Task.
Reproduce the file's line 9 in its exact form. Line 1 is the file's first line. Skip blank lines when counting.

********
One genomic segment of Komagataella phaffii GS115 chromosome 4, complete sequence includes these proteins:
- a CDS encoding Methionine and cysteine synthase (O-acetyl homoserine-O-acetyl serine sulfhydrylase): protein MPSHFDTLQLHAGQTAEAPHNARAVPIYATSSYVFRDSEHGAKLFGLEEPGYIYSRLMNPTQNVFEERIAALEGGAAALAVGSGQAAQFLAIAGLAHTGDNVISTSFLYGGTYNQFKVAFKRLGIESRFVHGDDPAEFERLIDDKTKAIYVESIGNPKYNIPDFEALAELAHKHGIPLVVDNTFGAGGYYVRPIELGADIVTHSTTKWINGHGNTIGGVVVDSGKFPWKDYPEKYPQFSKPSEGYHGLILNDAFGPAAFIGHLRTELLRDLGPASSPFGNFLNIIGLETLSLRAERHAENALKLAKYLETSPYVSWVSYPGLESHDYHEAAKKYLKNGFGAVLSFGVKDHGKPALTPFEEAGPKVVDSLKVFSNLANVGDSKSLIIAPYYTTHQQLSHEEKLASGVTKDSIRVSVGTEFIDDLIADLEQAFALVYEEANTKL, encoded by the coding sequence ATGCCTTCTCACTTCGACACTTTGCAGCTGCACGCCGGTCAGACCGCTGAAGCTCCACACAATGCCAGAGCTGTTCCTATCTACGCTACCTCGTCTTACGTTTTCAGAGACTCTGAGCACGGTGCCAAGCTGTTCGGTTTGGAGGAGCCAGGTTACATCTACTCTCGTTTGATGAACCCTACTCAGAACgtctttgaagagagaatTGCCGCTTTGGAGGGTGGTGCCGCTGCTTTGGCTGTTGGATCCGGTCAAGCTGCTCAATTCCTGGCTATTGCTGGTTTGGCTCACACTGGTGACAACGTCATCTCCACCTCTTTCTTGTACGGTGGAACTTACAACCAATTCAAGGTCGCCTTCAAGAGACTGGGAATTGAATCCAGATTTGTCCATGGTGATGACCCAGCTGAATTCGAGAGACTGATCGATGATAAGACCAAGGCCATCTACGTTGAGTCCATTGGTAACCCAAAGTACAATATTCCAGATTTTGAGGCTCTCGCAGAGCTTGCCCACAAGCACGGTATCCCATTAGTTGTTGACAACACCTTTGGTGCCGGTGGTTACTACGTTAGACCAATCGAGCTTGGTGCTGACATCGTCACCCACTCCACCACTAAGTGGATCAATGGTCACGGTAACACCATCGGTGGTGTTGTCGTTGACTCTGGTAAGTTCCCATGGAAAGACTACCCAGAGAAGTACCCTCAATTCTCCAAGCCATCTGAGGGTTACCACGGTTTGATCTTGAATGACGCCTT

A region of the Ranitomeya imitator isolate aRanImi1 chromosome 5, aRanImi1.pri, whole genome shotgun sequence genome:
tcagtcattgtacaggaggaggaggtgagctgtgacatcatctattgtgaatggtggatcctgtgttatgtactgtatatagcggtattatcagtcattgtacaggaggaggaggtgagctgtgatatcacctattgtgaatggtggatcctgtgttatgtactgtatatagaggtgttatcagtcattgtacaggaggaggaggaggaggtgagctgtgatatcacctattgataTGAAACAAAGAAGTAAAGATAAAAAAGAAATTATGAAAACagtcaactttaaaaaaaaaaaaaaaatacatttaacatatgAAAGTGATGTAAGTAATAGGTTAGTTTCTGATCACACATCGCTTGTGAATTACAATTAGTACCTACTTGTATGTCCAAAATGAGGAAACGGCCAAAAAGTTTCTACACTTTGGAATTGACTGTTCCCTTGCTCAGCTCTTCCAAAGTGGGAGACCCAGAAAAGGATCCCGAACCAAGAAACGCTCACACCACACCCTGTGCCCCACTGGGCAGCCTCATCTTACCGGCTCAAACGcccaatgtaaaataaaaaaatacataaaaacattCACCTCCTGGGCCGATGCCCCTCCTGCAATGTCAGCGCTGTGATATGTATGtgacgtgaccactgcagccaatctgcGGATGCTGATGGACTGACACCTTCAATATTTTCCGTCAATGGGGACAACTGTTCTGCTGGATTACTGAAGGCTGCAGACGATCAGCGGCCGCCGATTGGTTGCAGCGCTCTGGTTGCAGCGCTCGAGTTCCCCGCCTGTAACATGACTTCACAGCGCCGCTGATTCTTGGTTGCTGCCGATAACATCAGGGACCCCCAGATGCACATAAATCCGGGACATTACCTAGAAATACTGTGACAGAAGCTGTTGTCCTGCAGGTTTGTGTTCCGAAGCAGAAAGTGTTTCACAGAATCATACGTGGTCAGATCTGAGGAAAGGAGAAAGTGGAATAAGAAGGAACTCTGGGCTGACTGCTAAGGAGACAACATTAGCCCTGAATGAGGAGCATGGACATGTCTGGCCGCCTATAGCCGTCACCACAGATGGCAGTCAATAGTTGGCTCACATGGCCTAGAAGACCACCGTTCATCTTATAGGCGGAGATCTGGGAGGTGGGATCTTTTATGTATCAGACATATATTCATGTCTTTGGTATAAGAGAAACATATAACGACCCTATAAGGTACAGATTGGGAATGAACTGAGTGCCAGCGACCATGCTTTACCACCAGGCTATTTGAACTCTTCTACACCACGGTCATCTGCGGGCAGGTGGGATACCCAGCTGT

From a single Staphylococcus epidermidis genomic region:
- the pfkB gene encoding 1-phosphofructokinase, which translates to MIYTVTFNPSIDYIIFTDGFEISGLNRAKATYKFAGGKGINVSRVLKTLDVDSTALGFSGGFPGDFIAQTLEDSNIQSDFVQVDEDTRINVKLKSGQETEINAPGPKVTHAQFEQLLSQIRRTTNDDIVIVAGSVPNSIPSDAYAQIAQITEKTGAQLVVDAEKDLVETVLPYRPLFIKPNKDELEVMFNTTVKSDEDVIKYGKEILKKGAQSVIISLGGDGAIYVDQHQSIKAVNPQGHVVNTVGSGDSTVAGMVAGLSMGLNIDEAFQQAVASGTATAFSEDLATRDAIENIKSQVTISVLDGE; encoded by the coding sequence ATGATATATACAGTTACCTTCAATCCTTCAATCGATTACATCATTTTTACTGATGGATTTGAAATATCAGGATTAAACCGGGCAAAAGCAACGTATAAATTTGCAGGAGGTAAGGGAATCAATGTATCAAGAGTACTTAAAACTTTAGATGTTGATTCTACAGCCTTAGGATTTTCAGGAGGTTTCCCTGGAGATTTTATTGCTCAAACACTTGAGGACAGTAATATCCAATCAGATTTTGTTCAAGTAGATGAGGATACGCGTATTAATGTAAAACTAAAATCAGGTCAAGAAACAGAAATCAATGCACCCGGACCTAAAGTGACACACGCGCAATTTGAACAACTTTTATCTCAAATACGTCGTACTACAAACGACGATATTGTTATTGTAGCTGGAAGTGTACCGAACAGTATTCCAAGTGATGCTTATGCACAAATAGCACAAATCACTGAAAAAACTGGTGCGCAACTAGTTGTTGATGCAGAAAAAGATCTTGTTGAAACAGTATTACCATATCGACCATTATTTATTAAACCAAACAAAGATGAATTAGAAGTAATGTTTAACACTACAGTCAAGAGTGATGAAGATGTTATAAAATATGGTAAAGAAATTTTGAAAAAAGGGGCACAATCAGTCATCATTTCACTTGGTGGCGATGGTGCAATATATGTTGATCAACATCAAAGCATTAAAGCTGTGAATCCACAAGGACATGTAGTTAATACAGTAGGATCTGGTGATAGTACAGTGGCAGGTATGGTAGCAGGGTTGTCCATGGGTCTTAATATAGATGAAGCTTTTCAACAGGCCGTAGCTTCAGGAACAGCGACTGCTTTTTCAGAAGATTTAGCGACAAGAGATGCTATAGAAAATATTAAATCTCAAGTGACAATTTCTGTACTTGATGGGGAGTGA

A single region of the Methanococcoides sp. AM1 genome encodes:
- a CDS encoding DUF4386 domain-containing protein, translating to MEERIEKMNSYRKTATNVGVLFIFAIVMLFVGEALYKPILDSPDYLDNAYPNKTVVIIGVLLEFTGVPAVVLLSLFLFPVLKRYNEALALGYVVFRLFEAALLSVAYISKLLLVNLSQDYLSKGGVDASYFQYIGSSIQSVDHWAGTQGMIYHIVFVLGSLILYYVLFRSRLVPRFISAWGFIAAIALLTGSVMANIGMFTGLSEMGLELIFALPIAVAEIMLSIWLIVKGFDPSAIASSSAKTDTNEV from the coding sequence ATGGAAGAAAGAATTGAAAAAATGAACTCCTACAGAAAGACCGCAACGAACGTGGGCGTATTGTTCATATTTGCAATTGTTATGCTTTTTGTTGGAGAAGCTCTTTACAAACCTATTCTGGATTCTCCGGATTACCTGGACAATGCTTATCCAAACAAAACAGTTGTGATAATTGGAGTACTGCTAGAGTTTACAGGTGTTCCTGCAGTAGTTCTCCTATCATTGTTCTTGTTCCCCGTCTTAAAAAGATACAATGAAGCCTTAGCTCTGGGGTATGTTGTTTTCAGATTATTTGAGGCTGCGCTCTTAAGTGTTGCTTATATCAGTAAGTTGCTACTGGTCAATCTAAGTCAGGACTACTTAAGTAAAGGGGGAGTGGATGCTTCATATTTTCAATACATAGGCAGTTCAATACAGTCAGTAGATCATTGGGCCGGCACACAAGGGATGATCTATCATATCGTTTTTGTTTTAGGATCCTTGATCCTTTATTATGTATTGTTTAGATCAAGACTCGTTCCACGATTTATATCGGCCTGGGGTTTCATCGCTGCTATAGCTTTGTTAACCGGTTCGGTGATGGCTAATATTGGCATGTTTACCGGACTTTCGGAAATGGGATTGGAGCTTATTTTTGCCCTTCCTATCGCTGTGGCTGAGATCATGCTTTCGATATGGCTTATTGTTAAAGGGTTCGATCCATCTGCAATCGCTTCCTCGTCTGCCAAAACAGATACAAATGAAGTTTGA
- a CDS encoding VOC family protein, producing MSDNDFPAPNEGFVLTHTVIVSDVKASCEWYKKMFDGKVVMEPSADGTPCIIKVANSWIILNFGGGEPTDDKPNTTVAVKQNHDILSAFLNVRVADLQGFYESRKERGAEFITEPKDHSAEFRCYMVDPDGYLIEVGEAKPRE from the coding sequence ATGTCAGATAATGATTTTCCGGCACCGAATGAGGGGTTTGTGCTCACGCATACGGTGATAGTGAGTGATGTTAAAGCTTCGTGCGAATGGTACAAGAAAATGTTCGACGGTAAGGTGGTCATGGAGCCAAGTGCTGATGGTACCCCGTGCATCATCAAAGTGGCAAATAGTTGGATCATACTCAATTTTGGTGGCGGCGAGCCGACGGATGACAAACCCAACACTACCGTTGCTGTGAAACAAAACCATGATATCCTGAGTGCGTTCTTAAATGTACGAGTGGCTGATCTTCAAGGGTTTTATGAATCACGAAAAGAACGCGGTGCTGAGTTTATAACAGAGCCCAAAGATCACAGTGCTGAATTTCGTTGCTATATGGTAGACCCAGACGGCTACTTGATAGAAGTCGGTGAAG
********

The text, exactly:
- a CDS encoding VOC family protein, producing MSDNDFPAPNEGFVLTHTVIVSDVKASCEWYKKMFDGKVVMEPSADGTPCIIKVANSWIILNFGGGEPTDDKPNTTVAVKQNHDILSAFLNVRVADLQGFYESRKERGAEFITEPKDHSAEFRCYMVDPDGYLIEVGEAKPRE from the coding sequence ATGTCAGATAATGATTTTCCGGCACCGAATGAGGGGTTTGTGCTCACGCATACGGTGATAGTGAGTGATGTTAAAGCTTCGTGCGAATGGTACAAGAAAATGTTCGACGGTAAGGTGGTCATGGAGCCAAGTGCTGATGGTACCCCGTGCATCATCAAAGTGGCAAATAGTTGGATCATACTCAATTTTGGTGGCGGCGAGCCGACGGATGACAAACCCAACACTACCGTTGCTGTGAAACAAAACCATGATATCCTGAGTGCGTTCTTAAATGTACGAGTGGCTGATCTTCAAGGGTTTTATGAATCACGAAAAGAACGCGGTGCTGAGTTTATAACAGAGCCCAAAGATCACAGTGCTGAATTTCGTTGCTATATGGTAGACCCAGACGGCTACTTGATAGAAGTCGGTGAAG